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Ph.D. Thesis - Carsten Jrgensen Videcrantz - March 1997
Optical amplification and processing in high-capacity photonic networks.
Ph.D. thesis, Department of Electromagnetic Systems, Technical University of Denmark, Kgs. Lyngby, Denmark.
29 May 1997.
Supervisors: Kristian Stubkjr.

Carsten Jrgensen Videcrantz

Semiconductor optical amplifier based functional elements for amplification and all-optical signal processing applications in optical communication systems operating in the 1.55 μm wavelength window are experimentally and theoretically investigated. Imperfections related to the deployment of SOAs for optical switching purposes have been identified and the power penalty calculated. Modelling revealed that the optical power levels should generally be high throughout the entire switch block to ensure a high signal-to-noise ratio. However, with SOA gates that are used due to their large on/off ratios, extinction ratio degradation limits the power levels and thus the cascadabiity to 2 - 3 switch blocks. On the other hand, if the switch block contains all-optical wavelength converters, capable of improving the extinction ratio, the degradation due to the gates can be counteracted enabling concatenation of up to ∼20 switch blocks. Measurements on SOA gates have demonstrated 28 dB fiber-to-fiber gain with an optical bandwidth of 50 nm for a 450 μm long SOA. The SOA gate exhibits on/off ratios of up to 50 dB. The input power dynamic range is 17 dB at 10 Gbit/s and decreasing with bit-rate. A new gate relying on laser oscillation inside the SOA to stabilise the gain has been examined demonstrating an input power dynamic range of 23 dB at 10 Gbit/s. Successful operation of a DBR-laser wavelength converter at bit-rates of up to 5 Gbit/s has been demonstrated. In addition, simple polarisation independent all-optical wavelength conversion has been carried out using cross gain modulation (XGM) in a SOA at 10 Gbit/s. The practicality of the SOA converter has been demonstrated in a 20 Gbit/s system experiment at the ECOC'95 exhibition showing a bit-error rate below 3×10⁻¹5. Wavelength conversion by cross phase modulation in SOAs integrated in a Mach Zehnder (MZI) or Michelson (MI) interferometer has been demonstrated. The conversion principle results in non-inverted converted signals as well as wavelength independent operation within ∼30 nm. 5 Gbit/s experiments verified fine spectral properties of the converted signals by transmission on 60 km standard fiber without penalty. Assessment of the input power dependency without adjustment of the operating conditions revealed a dynamic range of 3-4 dB for the MZI converter. A method for adjusting the performance for larger power variations is proposed thereby increasing the dynamic range to 8 dB. Furthermore, 10 dB improvement of the input power dynamic range of a SOA gate is obtained at 10 Gbit/s by exploiting the non-linear characteristic of an integrated MZI wavelength converter. Detailed modelling results verified by experiments have shown that the modulation bandwidth of SOA converters increases with the optical power levels, the total injected bias current, the confinement factor as well as the differential gain. Up to as much as ∼50 GHz modulation bandwidth (extrapolated) is experimentally obtained following these guidelines. In addition, successful polarisation independent 40 Gbit/s XGM conversion in two concatenated SOAs is performed. Recent experiments at 40 Gbit/s using the MI wavelength converter demonstrated converted signals of high quality, exhibiting <10 dB extinction ratio and <25 dB signal-to-ASE ratio (in 1 nm). Experiments assessing the detection capability of SOAs have emphasised that the detection function is not a stand-alone function but only attractive in combination with the SOA's main function. Thus, error free detection is successfully combined with amplification at 2.5 Gbit/s and wavelength conversion at 5 Gbit/s. Polarisation independent, all-optical 40 to 2×20 Gbit/s OTDM (Optical Time Division Multiplexing) to WDM (Wavelength Division Multiplexing) translation has been demonstrated by XGM in a SOA. The high quality of the two 20 Gbit/s translated WDM signals at 1549 and 1547 nm wavelength is emphasised by the 9-10 dB extinction ratio.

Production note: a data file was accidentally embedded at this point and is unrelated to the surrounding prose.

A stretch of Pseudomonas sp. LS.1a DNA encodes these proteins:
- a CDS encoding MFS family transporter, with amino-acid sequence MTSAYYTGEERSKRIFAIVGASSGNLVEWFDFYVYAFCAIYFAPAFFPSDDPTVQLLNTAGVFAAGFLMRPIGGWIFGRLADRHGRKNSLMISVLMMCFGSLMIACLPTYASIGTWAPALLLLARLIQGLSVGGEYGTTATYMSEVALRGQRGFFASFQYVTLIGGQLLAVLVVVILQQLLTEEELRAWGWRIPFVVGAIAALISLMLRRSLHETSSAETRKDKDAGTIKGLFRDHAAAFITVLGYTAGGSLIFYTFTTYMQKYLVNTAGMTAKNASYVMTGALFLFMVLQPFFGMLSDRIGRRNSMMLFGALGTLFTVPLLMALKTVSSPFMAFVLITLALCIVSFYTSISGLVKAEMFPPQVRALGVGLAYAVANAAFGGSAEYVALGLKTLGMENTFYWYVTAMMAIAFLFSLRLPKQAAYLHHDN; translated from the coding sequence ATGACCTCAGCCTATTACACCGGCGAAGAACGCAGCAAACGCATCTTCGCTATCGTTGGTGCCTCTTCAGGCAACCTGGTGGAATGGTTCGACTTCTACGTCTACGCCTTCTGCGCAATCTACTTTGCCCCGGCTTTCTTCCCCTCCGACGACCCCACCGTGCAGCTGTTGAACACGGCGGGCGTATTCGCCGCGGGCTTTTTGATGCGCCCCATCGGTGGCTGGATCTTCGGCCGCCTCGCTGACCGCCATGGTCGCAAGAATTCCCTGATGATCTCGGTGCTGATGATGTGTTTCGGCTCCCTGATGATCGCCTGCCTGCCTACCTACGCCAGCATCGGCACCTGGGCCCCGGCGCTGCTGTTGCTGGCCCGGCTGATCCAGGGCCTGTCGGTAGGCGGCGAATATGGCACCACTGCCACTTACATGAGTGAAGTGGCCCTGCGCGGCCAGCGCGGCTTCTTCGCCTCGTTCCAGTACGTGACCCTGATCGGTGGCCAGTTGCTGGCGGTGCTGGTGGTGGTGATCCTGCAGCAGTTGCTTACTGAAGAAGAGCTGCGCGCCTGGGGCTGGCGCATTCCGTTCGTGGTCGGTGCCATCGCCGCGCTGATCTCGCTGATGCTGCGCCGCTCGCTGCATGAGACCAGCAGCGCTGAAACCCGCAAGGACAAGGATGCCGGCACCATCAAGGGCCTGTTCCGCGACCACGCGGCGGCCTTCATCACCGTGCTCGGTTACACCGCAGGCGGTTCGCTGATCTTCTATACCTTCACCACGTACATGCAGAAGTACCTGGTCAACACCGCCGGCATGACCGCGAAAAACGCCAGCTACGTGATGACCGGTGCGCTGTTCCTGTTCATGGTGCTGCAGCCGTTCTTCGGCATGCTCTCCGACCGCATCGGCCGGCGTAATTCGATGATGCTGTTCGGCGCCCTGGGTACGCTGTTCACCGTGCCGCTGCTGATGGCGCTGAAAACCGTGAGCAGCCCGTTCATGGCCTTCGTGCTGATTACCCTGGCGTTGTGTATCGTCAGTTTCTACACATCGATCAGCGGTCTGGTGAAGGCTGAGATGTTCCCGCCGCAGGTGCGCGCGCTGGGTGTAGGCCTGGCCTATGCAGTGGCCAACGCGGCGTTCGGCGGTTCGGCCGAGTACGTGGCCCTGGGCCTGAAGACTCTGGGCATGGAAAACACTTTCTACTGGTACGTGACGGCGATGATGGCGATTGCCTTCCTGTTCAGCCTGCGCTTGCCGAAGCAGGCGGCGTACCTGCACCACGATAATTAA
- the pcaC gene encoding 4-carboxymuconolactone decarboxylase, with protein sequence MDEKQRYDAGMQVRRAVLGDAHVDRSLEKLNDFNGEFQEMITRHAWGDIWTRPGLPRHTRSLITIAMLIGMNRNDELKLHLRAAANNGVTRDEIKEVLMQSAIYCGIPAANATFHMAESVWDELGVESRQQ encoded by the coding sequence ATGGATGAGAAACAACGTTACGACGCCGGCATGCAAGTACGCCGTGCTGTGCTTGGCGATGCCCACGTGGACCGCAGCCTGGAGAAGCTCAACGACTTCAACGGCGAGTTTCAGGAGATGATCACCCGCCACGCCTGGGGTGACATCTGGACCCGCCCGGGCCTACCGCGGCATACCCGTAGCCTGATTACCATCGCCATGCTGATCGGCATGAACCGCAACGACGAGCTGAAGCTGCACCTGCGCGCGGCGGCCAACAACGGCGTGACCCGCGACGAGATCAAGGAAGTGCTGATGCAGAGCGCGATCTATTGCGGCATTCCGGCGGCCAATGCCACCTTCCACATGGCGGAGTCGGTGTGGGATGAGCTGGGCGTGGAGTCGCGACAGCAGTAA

Carsten_Joergensen_Videcrantz_PhD.pdf (available for everyone)

Record created 2009-02-19, last modified 2009-02-19

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